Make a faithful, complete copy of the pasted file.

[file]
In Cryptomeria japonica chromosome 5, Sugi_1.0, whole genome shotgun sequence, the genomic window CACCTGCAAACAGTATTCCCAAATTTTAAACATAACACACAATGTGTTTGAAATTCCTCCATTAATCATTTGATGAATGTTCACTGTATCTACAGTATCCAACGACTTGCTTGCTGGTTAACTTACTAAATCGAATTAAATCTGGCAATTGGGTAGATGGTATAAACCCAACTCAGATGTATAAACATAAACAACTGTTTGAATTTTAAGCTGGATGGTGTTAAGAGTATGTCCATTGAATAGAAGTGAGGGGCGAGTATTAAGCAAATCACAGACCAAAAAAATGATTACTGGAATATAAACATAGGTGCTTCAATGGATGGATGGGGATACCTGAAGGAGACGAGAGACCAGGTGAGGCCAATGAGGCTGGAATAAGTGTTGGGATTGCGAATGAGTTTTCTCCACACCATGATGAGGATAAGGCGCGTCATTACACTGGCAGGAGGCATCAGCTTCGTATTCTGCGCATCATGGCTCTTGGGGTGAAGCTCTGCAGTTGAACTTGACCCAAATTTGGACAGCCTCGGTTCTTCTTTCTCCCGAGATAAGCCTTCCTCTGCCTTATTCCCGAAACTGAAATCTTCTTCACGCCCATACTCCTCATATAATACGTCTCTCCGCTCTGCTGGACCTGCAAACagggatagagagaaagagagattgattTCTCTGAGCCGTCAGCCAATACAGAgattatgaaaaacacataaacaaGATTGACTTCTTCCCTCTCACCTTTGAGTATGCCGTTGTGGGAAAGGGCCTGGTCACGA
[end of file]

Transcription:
In Cryptomeria japonica chromosome 5, Sugi_1.0, whole genome shotgun sequence, the genomic window CACCTGCAAACAGTATTCCCAAATTTTAAACATAACACACAATGTGTTTGAAATTCCTCCATTAATCATTTGATGAATGTTCACTGTATCTACAGTATCCAACGACTTGCTTGCTGGTTAACTTACTAAATCGAATTAAATCTGGCAATTGGGTAGATGGTATAAACCCAACTCAGATGTATAAACATAAACAACTGTTTGAATTTTAAGCTGGATGGTGTTAAGAGTATGTCCATTGAATAGAAGTGAGGGGCGAGTATTAAGCAAATCACAGACCAAAAAAATGATTACTGGAATATAAACATAGGTGCTTCAATGGATGGATGGGGATACCTGAAGGAGACGAGAGACCAGGTGAGGCCAATGAGGCTGGAATAAGTGTTGGGATTGCGAATGAGTTTTCTCCACACCATGATGAGGATAAGGCGCGTCATTACACTGGCAGGAGGCATCAGCTTCGTATTCTGCGCATCATGGCTCTTGGGGTGAAGCTCTGCAGTTGAACTTGACCCAAATTTGGACAGCCTCGGTTCTTCTTTCTCCCGAGATAAGCCTTCCTCTGCCTTATTCCCGAAACTGAAATCTTCTTCACGCCCATACTCCTCATATAATACGTCTCTCCGCTCTGCTGGACCTGCAAACagggatagagagaaagagagattgattTCTCTGAGCCGTCAGCCAATACAGAgattatgaaaaacacataaacaaGATTGACTTCTTCCCTCTCACCTTTGAGTATGCCGTTGTGGGAAAGGGCCTGGTCACGA